Spotlight: Brady’s Threat (17 May 1826)

Australian (Sydney, NSW : 1824 – 1848), Wednesday 17 May 1826, page 4


(From the Colonial Times. April 28.)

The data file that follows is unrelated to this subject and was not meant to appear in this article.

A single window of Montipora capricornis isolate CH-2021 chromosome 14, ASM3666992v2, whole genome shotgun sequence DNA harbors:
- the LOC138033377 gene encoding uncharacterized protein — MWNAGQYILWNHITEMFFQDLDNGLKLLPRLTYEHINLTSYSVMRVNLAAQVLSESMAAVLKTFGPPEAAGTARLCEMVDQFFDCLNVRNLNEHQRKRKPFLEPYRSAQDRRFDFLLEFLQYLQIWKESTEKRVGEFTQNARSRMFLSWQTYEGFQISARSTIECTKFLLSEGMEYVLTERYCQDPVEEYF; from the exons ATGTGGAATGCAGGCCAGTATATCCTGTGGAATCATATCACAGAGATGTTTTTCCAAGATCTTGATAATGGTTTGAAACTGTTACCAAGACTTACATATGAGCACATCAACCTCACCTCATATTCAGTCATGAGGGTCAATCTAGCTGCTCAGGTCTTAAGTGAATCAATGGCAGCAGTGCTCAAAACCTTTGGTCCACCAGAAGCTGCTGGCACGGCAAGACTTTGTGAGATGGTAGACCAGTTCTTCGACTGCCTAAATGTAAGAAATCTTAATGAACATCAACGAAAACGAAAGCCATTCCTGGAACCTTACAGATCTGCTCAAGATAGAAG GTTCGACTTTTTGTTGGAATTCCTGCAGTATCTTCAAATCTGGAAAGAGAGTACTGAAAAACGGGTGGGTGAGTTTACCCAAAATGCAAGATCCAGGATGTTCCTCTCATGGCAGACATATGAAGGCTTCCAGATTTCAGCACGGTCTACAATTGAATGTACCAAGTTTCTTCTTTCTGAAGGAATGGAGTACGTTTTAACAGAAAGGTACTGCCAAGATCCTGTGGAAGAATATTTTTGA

Brady, on Tuesday night, told Mr. Dodding, one of the turn-keys at the gaol, that if Jeffries was not taken out of the cell ” he would be found in the morning without his head.” Jeffries was consequently removed to another cell. He voluntarily gave up two knives, which he had concealed about his person, either to carry his former threats into execution, or to cut his irons, in attempting to escape. McKenny, whose leg was trodden upon by a horse, and who goes with a crutch, and Bryant, are in the same cell with Brady, who we understand has received many little comforts while in the gaol, from a very respectable gentle-man, whose humanity is proverbial. On Tuesday, when the seven bushrangers were tried, they were escorted from the gaol to the Court by the military. They were all fettered, and chained together — Brady was dressed in a new suit of clothes, of decent appearance. He was quite cheerful, and laughing the whole of the morning before the trial. He has, recovered from his wounds and is able to walk. The other bush-ranger, McKenny, who was so severely wounded still uses a crutch. Brady is a good looking man, with a penetrating eye. McKenny and Brown also appeared cheerful, and are both good looking young men. The others, particularly Tilly, seemed very miserable. Jeffries has at last taken to the Bible. He has sent for the Rev Mr. Bedford, and has been crying like a child Yesterday Jeffries and Perry were found guilty of the murder of Constable Baker. — We understand that the whole of the pri-soners who have been found guilty will be brought up for sentencing to-morrow. Several are expected to undergo the awful sentence of the law on Monday. Supreme Court. — On Saturday last, Jeffries and Perry were found guilty of the wilful murder of Mr. Tibb’s child. On Tuesday, Brady and the other bushrangers were tried, for a highway robbery, and for setting fire to Mr. Lawrence’s stacks. Brady pleaded guilty, and the rest were found so. Arrived on Monday, the Australian Company’s ship Greenock, Captain Miller, with a cargo from Scotland for that Company.— The Greenock left Leith the 22d November, and the Cape of Good Hope the 4th March.— Passengers (for Hobart Town) Mr. Gracie, Mr. W. Crawford Davidson, Mr. Burn, Mrs. Robertson and family, Mr. John Davidson, Mr. John Dalzell, Mr. and Mrs. John Scott, Mr. and Mrs. Robert Mailer, Messrs. William and John Elliot, Mr. John Fitzpatrick and family, Mr. James Dow, Mr. John McRae and family.— For Sydney, Mr. Andrew Newton and family, Mr. William Reid, Mr. Shairp, Mr. Gavon Ralston, the Rev. Mr. McGarvie, (Presbyterian Cler-gyman), Mr. Rankin, Mr. James Sloan, Mr. William Jobson, Mr. Edward Middleton, Mr. Thomas Elliot, and Mr. Robert Smith. Sailed on Tuesday, the brig John Dunn, Captain McBeath for London, chartered by Mr. Petchey, and laden with bark and extract of ditto, on his account.— Passengers, Dr. Carter, R.N. Mr. Wilmot and family, and Major Loane’s three daughters.

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